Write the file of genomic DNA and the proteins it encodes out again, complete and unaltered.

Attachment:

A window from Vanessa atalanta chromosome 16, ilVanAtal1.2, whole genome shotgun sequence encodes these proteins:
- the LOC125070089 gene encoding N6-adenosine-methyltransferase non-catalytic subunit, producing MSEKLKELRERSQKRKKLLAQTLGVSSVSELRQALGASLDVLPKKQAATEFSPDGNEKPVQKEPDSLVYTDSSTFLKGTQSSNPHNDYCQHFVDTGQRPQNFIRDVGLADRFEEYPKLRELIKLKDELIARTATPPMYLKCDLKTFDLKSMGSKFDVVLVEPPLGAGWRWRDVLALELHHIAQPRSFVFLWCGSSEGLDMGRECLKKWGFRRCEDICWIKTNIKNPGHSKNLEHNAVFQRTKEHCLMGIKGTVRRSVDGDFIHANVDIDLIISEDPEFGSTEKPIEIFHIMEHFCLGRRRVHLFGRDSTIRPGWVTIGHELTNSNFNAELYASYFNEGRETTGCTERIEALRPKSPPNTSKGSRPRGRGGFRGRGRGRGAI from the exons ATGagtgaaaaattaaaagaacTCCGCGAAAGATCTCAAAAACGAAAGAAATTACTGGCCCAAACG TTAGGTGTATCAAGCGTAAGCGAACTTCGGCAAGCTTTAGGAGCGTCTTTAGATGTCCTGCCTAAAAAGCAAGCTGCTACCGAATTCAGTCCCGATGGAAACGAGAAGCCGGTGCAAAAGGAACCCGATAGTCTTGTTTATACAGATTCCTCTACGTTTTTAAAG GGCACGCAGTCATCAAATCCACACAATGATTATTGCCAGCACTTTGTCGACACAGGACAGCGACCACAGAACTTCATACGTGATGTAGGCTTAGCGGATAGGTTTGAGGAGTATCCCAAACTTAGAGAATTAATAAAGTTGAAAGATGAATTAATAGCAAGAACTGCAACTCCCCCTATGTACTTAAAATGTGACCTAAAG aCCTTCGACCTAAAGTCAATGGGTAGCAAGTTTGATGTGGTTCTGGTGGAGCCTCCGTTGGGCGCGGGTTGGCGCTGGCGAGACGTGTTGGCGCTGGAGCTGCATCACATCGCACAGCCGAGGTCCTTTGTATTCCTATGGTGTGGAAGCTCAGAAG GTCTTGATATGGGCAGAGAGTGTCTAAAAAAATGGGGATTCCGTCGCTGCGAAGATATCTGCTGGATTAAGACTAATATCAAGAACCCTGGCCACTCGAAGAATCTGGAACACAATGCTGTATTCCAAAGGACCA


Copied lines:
A window from Vanessa atalanta chromosome 16, ilVanAtal1.2, whole genome shotgun sequence encodes these proteins:
- the LOC125070089 gene encoding N6-adenosine-methyltransferase non-catalytic subunit, producing MSEKLKELRERSQKRKKLLAQTLGVSSVSELRQALGASLDVLPKKQAATEFSPDGNEKPVQKEPDSLVYTDSSTFLKGTQSSNPHNDYCQHFVDTGQRPQNFIRDVGLADRFEEYPKLRELIKLKDELIARTATPPMYLKCDLKTFDLKSMGSKFDVVLVEPPLGAGWRWRDVLALELHHIAQPRSFVFLWCGSSEGLDMGRECLKKWGFRRCEDICWIKTNIKNPGHSKNLEHNAVFQRTKEHCLMGIKGTVRRSVDGDFIHANVDIDLIISEDPEFGSTEKPIEIFHIMEHFCLGRRRVHLFGRDSTIRPGWVTIGHELTNSNFNAELYASYFNEGRETTGCTERIEALRPKSPPNTSKGSRPRGRGGFRGRGRGRGAI from the exons ATGagtgaaaaattaaaagaacTCCGCGAAAGATCTCAAAAACGAAAGAAATTACTGGCCCAAACG TTAGGTGTATCAAGCGTAAGCGAACTTCGGCAAGCTTTAGGAGCGTCTTTAGATGTCCTGCCTAAAAAGCAAGCTGCTACCGAATTCAGTCCCGATGGAAACGAGAAGCCGGTGCAAAAGGAACCCGATAGTCTTGTTTATACAGATTCCTCTACGTTTTTAAAG GGCACGCAGTCATCAAATCCACACAATGATTATTGCCAGCACTTTGTCGACACAGGACAGCGACCACAGAACTTCATACGTGATGTAGGCTTAGCGGATAGGTTTGAGGAGTATCCCAAACTTAGAGAATTAATAAAGTTGAAAGATGAATTAATAGCAAGAACTGCAACTCCCCCTATGTACTTAAAATGTGACCTAAAG aCCTTCGACCTAAAGTCAATGGGTAGCAAGTTTGATGTGGTTCTGGTGGAGCCTCCGTTGGGCGCGGGTTGGCGCTGGCGAGACGTGTTGGCGCTGGAGCTGCATCACATCGCACAGCCGAGGTCCTTTGTATTCCTATGGTGTGGAAGCTCAGAAG GTCTTGATATGGGCAGAGAGTGTCTAAAAAAATGGGGATTCCGTCGCTGCGAAGATATCTGCTGGATTAAGACTAATATCAAGAACCCTGGCCACTCGAAGAATCTGGAACACAATGCTGTATTCCAAAGGACCA